cmd

Ping returns IPv6 Address, ping IPv4?


If you are on the same network, or VLAN, or subnet as someone else – you will probably notice that if you ping their hostname it will return with an IPv6 address.

Ping srv01

Pinging srv01.contoso.com [fe80::c09::d4e6::189f::f661%3] with 32 bytes of data

Reply from fe80::c09::d4e6:189f:f661%3: time<1ms

Reply from fe80::c09::d4e6:189f:f661%3: time<1ms

ping ipv4

The fact is that the IPv6 protocol in Windows Vista and above is the preferred protocol over IPv4.

If you want to still see what’s their IPv4 address, then simply use the command below:

ping hostname -4

Simply add a flag “-4” after your normal ping command:

Ping srv01 -4

Pinging srv01.contoso.com [192.168.10.21] with 32 bytes of data

Reply from 192.168.10.21: bytes=32 time<1ms TTL=128

Reply from 192.168.10.21: bytes=32 time<1ms TTL=128

ping ipv4 cmd

As you can see, the ping command returned standard IPv4 address.

In the event that, when the client requests the server and it returns the IPv6 address, and there are some problems with the operation of some legacy applications, there is a more advanced solution.

The solution is to increase the priority of the IPv4 over the IPv6 protocol, but with the continued operation of IPv6.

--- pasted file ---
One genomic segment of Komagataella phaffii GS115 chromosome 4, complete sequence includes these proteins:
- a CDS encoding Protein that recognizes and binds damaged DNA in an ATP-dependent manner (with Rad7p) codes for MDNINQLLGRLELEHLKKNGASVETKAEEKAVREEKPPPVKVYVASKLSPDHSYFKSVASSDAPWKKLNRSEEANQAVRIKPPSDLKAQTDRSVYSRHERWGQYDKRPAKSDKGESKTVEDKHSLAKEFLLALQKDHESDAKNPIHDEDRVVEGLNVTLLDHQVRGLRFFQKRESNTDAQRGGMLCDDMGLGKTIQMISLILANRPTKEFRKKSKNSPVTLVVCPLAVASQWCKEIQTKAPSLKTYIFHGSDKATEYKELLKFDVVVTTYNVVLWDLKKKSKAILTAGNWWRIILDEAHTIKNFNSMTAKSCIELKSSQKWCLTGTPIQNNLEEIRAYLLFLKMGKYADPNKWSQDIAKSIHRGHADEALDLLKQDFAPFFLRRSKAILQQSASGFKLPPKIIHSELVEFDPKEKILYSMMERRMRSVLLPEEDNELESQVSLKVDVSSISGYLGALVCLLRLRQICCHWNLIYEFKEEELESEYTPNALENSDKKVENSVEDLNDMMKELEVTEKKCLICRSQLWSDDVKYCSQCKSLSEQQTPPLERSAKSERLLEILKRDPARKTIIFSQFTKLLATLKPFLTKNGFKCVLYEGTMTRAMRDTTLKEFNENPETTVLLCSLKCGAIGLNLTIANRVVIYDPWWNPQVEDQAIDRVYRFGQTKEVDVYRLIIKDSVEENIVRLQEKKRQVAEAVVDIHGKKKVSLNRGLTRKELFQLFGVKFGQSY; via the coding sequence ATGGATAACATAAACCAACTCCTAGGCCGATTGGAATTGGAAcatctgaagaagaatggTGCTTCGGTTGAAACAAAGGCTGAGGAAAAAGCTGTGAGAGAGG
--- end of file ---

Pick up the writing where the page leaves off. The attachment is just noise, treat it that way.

The solution doesn’t require a reboot, it takes effect immediately. You need to open an elevated Command Prompt, and execute 2 commands:

netsh interface ipv6 set prefix ::/96 60 3
netsh interface ipv6 set prefix ::ffff:0:0/96 55 4

On an example of a clean Windows Server 2016, execute these two commands and check ping again:

Pinging srv01.contoso.com [192.168.10.21] with 32 bytes of data

Reply from 192.168.10.21: bytes=32 time<1ms TTL=128

Reply from 192.168.10.21: bytes=32 time<1ms TTL=128

ping return ipv4

As you can see, the result changed dramatically in the direction we needed, the IPv4 address 192.168.10.21 began to return. Now we’ll check that the server is still pinging using its IPv6 address, and we didn’t break anything:

ping fe80::c09::d4e6:189f:f661%3

ping ipv4 command line

Everything works as it should be.

You can also change the preferred IP protocol from GUI. To do it, open Control Panel > Network and Internet > Network Connections > Advanced > Advanced Settings.

Tip. Adapters and Bindings dialog box is missing in the newest Windows 10/Windows Server 2016.

how to ping ipv4

Select your network connection and using the green button set the IPv4 protocol above IPv6. You should perform this operation for all available bindings.

ping returns ipv6

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